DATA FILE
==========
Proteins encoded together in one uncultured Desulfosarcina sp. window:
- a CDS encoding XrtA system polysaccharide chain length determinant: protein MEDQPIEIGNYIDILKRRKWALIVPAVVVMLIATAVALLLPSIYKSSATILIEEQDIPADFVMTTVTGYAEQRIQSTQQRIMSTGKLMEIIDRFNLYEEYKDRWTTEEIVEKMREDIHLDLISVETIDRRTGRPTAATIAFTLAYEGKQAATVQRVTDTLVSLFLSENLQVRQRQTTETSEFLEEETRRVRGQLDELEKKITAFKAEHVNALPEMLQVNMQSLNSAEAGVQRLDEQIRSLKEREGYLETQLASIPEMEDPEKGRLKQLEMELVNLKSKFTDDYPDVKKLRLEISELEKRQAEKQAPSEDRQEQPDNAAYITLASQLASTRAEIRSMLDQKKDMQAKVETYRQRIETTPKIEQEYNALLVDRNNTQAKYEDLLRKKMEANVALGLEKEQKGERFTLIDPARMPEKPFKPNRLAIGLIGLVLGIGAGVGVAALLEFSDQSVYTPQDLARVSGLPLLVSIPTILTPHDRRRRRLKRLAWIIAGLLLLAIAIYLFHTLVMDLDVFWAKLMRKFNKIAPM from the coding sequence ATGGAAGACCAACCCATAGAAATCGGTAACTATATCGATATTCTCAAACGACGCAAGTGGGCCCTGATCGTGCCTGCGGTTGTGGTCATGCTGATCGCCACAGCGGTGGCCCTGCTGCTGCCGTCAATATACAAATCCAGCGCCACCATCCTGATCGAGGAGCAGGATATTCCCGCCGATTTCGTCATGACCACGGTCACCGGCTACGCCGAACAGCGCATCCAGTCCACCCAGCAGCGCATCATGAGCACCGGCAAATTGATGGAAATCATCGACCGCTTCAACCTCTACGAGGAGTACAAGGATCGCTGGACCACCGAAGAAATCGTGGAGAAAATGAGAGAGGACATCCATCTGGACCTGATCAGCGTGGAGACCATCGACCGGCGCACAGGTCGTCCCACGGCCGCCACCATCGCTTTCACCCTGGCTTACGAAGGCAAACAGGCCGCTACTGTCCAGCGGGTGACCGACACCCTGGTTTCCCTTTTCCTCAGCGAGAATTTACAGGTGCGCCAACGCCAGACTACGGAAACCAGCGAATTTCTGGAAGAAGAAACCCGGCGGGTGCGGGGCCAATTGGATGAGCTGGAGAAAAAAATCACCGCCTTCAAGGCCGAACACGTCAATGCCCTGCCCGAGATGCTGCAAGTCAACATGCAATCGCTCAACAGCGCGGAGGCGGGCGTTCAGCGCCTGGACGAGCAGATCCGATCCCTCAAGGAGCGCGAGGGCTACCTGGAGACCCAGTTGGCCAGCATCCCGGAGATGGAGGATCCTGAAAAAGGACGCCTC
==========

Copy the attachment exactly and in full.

Proteins encoded together in one uncultured Desulfosarcina sp. window:
- a CDS encoding XrtA system polysaccharide chain length determinant: protein MEDQPIEIGNYIDILKRRKWALIVPAVVVMLIATAVALLLPSIYKSSATILIEEQDIPADFVMTTVTGYAEQRIQSTQQRIMSTGKLMEIIDRFNLYEEYKDRWTTEEIVEKMREDIHLDLISVETIDRRTGRPTAATIAFTLAYEGKQAATVQRVTDTLVSLFLSENLQVRQRQTTETSEFLEEETRRVRGQLDELEKKITAFKAEHVNALPEMLQVNMQSLNSAEAGVQRLDEQIRSLKEREGYLETQLASIPEMEDPEKGRLKQLEMELVNLKSKFTDDYPDVKKLRLEISELEKRQAEKQAPSEDRQEQPDNAAYITLASQLASTRAEIRSMLDQKKDMQAKVETYRQRIETTPKIEQEYNALLVDRNNTQAKYEDLLRKKMEANVALGLEKEQKGERFTLIDPARMPEKPFKPNRLAIGLIGLVLGIGAGVGVAALLEFSDQSVYTPQDLARVSGLPLLVSIPTILTPHDRRRRRLKRLAWIIAGLLLLAIAIYLFHTLVMDLDVFWAKLMRKFNKIAPM from the coding sequence ATGGAAGACCAACCCATAGAAATCGGTAACTATATCGATATTCTCAAACGACGCAAGTGGGCCCTGATCGTGCCTGCGGTTGTGGTCATGCTGATCGCCACAGCGGTGGCCCTGCTGCTGCCGTCAATATACAAATCCAGCGCCACCATCCTGATCGAGGAGCAGGATATTCCCGCCGATTTCGTCATGACCACGGTCACCGGCTACGCCGAACAGCGCATCCAGTCCACCCAGCAGCGCATCATGAGCACCGGCAAATTGATGGAAATCATCGACCGCTTCAACCTCTACGAGGAGTACAAGGATCGCTGGACCACCGAAGAAATCGTGGAGAAAATGAGAGAGGACATCCATCTGGACCTGATCAGCGTGGAGACCATCGACCGGCGCACAGGTCGTCCCACGGCCGCCACCATCGCTTTCACCCTGGCTTACGAAGGCAAACAGGCCGCTACTGTCCAGCGGGTGACCGACACCCTGGTTTCCCTTTTCCTCAGCGAGAATTTACAGGTGCGCCAACGCCAGACTACGGAAACCAGCGAATTTCTGGAAGAAGAAACCCGGCGGGTGCGGGGCCAATTGGATGAGCTGGAGAAAAAAATCACCGCCTTCAAGGCCGAACACGTCAATGCCCTGCCCGAGATGCTGCAAGTCAACATGCAATCGCTCAACAGCGCGGAGGCGGGCGTTCAGCGCCTGGACGAGCAGATCCGATCCCTCAAGGAGCGCGAGGGCTACCTGGAGACCCAGTTGGCCAGCATCCCGGAGATGGAGGATCCTGAAAAAGGACGCCTC